From an agile perspective, quality is basically the fitness for the intended use.
A high quality Agile delivery process:
- Enables the creation of value that the customer is willing to pay for.
- Eliminates failure demand.
- Helps to move the stories through the downstream correctly without any context loss.
- Ensures the robustness of the product by creating test automation.
- Eliminates waste.
- Tests for the risks first, not for the coverage.
- Makes the risks visible.
It is not possible to achieve the goals above with waterfall methodology.
“Building quality in” by involving QA’s at each and every stage of the SDLC and making the whole team responsible from testing will help us to achieve our goals.
Quality levels are also defined by the context. This is called context driven quality. Quality targets of airplane navigation software will probably be different than a mobile gaming app.
I’ve been in some teams in the past that people were seeing stand-ups as a burden.I’ve heard various complaints:
“I wish I could do some real work in the time I spent in stand-ups”
“I don’t care what the team does, I have my isolated work to do”
“I can’t wake up in the mornings.“
First of all stand-ups are not unique to software development. Toyota is using a different kind of stand-up for years and it has been proved by the years that it works. These meetings are called Obeya meetings. Pete Abilla wrote a very good article on Obeya and how it improves your process.
“..Again, basic combinatorics teaches us that as the number of agents involved in a process increases, the communication links between those agents increases exponentially, thus allowing for a potentialy Nx communication-link breakdown. To manage that, scheduled but quick Obeya meetings can help, as well as as-needed informal meetings between individuals and groups...”
So as your team grows, your communication links increase exponentially. With stand-ups, you cover a lot of these links in a short time.
Another myth on stand-ups is about whether a team needs stand-ups every day or not. Having a 20 minute stand-up will consume 4.12% of your daily time. It will add up to a 1/5 of a day in a week. So the question on the necessity of having stand-ups every day is valid.
It is not very easy to realize this immediately but actually stand-ups free your day. Because of the stand-ups, the number of the meetings you need to have decreases. So having them every day eventually is a big time-saver.
“Don’t get it, don’t make it, don’t send it” is a slogan to emphasize the “quality first” practice in gemba kaizen. It is first formulated by Masaaki Imai and you can read about it more in his book, Gemba Kazien.
Though it was first formulated for production / manufacturing focused industries as most of the lean principles, it can be easily applied to agile projects.
Having the QA team as a bottleneck is not so uncommon in agile projects. Although there might be various reasons behind it -such as estimating stories without including the testing effort, tech debt, etc.-, one of the most important contributors to that situation is the “debt” that QA’s are inheriting from the upstream. A poor analysis in the upstream process will have a considerable impact on development but will have a bigger impact on a downstream process like QA. The cost of the lack of quality in a story increases as the story is propagated to the downstream.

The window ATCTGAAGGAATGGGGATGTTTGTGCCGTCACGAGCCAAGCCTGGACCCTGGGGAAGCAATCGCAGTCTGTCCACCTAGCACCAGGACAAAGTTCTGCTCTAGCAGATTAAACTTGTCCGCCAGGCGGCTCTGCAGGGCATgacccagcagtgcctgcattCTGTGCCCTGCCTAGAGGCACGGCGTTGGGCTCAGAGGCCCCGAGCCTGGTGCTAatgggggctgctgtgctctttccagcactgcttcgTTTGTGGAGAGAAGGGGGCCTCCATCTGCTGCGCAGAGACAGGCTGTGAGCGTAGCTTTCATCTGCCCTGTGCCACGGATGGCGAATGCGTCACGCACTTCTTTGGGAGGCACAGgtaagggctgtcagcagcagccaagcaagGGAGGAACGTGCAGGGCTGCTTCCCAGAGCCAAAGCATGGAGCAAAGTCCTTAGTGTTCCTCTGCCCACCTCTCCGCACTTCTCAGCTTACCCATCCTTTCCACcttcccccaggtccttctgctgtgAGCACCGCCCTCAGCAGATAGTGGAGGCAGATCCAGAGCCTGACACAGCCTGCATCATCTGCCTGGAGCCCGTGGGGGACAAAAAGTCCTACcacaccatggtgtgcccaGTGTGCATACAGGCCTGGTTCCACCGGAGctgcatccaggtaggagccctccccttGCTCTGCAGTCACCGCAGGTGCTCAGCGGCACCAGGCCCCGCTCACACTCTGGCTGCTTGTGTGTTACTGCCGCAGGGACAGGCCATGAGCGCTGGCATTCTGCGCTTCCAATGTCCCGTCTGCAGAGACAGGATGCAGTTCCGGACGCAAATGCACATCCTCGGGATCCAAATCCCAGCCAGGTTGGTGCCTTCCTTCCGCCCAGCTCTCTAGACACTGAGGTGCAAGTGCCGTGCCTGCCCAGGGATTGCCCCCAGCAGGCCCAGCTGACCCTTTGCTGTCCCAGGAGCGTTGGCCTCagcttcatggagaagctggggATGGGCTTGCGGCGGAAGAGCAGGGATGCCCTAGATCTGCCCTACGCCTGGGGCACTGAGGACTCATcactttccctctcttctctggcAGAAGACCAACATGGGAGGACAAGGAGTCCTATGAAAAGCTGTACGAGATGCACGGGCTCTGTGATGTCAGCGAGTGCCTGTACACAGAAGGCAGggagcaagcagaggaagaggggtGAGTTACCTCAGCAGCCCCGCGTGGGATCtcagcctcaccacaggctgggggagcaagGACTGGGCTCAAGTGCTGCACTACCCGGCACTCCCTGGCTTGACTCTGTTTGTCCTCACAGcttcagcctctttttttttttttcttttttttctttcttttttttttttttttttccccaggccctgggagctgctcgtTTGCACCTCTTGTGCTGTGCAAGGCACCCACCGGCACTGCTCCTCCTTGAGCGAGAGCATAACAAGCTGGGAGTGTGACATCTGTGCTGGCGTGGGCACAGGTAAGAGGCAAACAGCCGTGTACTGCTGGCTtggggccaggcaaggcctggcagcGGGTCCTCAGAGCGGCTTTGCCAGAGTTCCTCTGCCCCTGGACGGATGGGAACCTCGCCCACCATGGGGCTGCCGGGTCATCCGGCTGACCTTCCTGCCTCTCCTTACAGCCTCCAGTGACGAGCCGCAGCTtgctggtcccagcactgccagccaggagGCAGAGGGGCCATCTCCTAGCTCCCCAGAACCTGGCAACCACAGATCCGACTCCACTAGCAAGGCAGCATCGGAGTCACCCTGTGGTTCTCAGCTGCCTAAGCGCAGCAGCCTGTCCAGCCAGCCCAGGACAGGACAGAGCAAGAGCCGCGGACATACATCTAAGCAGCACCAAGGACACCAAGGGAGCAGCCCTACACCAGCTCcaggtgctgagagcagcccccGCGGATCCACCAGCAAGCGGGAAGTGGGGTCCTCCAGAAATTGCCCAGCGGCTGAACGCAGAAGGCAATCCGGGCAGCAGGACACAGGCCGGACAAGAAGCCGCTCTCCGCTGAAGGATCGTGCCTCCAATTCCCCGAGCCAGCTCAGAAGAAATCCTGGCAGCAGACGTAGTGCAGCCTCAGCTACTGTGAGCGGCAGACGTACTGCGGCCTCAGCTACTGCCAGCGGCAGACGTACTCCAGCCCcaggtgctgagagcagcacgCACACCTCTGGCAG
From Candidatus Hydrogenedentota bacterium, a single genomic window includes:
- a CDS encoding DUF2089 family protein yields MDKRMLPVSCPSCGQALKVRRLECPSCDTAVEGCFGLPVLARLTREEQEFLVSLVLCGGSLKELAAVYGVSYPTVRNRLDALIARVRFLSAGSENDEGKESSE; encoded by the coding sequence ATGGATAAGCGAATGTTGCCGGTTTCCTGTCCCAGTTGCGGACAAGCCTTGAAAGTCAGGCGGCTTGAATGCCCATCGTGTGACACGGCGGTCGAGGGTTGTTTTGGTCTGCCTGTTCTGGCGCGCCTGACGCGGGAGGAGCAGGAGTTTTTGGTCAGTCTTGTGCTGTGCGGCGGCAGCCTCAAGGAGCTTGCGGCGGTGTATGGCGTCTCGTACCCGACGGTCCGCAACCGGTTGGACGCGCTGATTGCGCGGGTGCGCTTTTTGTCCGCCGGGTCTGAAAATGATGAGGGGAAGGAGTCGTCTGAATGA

Following the “don’t get it, don’t make it, don’t send it” principle will have a positive effect on the quality of your product and will decrease your delivery cycle.
Don’t get it: If you think that the story you are getting from the upstream (upstream is “analysis” for “developers” and “development” for “QA”s) does not have the quality built in, do not get it.
Do not accept it.
If the story does not have clear or enough acceptance criteria to start development, do not get it to develop. If the unit tests are not properly implemented, do not get it to do the functional testing.
Don’t make it: Remember, “quality first“. Always. Do not sacrifice from the quality for the sake of cost or delivery. Keep in mind that delivering a product without meeting the quality requirements does not make any sense. Also remember the cost of the lack of quality. If you sacrifice quality and decrease the first short term visible cost, are you really decreasing your cost? Maybe you are increasing it in total?
Don’t send it: Do not send a batch of work to the downstream (i.e. from analysis to development or from development to QA) if you think that you did not build the quality in. If your downstream is starving for work, it is a symptom of failed planning and bad process management. You should not rush and send your work to downstream to feed the starving downstream. Instead of solving your starvation problem, it will cause more problems. Learn your lesson and focus on solving the root cause of the problem. Starving downstream processes are not a root cause but a symptom of the problems you have your overall process management.